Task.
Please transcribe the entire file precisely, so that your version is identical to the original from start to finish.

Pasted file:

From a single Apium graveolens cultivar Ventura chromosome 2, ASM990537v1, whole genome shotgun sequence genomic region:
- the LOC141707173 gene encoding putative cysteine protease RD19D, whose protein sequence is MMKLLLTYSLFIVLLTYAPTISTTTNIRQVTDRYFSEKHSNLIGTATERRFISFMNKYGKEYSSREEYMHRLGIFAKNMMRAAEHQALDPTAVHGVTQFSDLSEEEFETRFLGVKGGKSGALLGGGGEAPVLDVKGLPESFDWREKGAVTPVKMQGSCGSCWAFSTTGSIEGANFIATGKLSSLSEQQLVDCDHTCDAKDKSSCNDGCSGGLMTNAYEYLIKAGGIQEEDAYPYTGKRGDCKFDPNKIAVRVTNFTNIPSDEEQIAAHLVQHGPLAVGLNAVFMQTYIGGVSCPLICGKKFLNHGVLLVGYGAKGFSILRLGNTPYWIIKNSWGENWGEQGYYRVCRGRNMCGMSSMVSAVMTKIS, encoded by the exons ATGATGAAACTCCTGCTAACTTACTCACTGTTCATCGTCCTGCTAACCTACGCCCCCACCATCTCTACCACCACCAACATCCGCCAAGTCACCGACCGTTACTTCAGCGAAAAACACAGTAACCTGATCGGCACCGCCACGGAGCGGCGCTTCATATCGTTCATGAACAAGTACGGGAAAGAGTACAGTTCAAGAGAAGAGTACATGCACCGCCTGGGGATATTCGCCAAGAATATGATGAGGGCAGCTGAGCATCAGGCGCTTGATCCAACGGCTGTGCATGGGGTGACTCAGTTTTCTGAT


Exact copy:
From a single Apium graveolens cultivar Ventura chromosome 2, ASM990537v1, whole genome shotgun sequence genomic region:
- the LOC141707173 gene encoding putative cysteine protease RD19D, whose protein sequence is MMKLLLTYSLFIVLLTYAPTISTTTNIRQVTDRYFSEKHSNLIGTATERRFISFMNKYGKEYSSREEYMHRLGIFAKNMMRAAEHQALDPTAVHGVTQFSDLSEEEFETRFLGVKGGKSGALLGGGGEAPVLDVKGLPESFDWREKGAVTPVKMQGSCGSCWAFSTTGSIEGANFIATGKLSSLSEQQLVDCDHTCDAKDKSSCNDGCSGGLMTNAYEYLIKAGGIQEEDAYPYTGKRGDCKFDPNKIAVRVTNFTNIPSDEEQIAAHLVQHGPLAVGLNAVFMQTYIGGVSCPLICGKKFLNHGVLLVGYGAKGFSILRLGNTPYWIIKNSWGENWGEQGYYRVCRGRNMCGMSSMVSAVMTKIS, encoded by the exons ATGATGAAACTCCTGCTAACTTACTCACTGTTCATCGTCCTGCTAACCTACGCCCCCACCATCTCTACCACCACCAACATCCGCCAAGTCACCGACCGTTACTTCAGCGAAAAACACAGTAACCTGATCGGCACCGCCACGGAGCGGCGCTTCATATCGTTCATGAACAAGTACGGGAAAGAGTACAGTTCAAGAGAAGAGTACATGCACCGCCTGGGGATATTCGCCAAGAATATGATGAGGGCAGCTGAGCATCAGGCGCTTGATCCAACGGCTGTGCATGGGGTGACTCAGTTTTCTGAT